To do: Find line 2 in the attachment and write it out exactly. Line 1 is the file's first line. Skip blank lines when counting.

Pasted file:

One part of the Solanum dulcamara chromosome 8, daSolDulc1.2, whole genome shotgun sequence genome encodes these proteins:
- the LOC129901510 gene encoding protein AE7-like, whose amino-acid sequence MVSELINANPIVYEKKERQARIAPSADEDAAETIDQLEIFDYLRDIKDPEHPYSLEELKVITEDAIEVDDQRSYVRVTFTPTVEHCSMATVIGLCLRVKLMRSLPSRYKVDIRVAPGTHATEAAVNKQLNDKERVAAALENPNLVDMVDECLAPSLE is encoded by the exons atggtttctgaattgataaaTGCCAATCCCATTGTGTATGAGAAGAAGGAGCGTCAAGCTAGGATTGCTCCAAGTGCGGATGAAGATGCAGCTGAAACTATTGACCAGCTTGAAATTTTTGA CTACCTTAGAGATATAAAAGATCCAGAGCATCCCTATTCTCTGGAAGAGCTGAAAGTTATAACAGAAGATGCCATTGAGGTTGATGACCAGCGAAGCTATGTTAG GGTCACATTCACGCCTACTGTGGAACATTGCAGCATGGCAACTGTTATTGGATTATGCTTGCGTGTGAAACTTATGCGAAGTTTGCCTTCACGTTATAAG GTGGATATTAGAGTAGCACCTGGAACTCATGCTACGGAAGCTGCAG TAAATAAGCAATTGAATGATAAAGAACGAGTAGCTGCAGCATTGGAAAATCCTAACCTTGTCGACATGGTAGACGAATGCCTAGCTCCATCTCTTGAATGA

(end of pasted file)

- the LOC129901510 gene encoding protein AE7-like, whose amino-acid sequence MVSELINANPIVYEKKERQARIAPSADEDAAETIDQLEIFDYLRDIKDPEHPYSLEELKVITEDAIEVDDQRSYVRVTFTPTVEHCSMATVIGLCLRVKLMRSLPSRYKVDIRVAPGTHATEAAVNKQLNDKERVAAALENPNLVDMVDECLAPSLE is encoded by the exons atggtttctgaattgataaaTGCCAATCCCATTGTGTATGAGAAGAAGGAGCGTCAAGCTAGGATTGCTCCAAGTGCGGATGAAGATGCAGCTGAAACTATTGACCAGCTTGAAATTTTTGA CTACCTTAGAGATATAAAAGATCCAGAGCATCCCTATTCTCTGGAAGAGCTGAAAGTTATAACAGAAGATGCCATTGAGGTTGATGACCAGCGAAGCTATGTTAG GGTCACATTCACGCCTACTGTGGAACATTGCAGCATGGCAACTGTTATTGGATTATGCTTGCGTGTGAAACTTATGCGAAGTTTGCCTTCACGTTATAAG GTGGATATTAGAGTAGCACCTGGAACTCATGCTACGGAAGCTGCAG TAAATAAGCAATTGAATGATAAAGAACGAGTAGCTGCAGCATTGGAAAATCCTAACCTTGTCGACATGGTAGACGAATGCCTAGCTCCATCTCTTGAATGA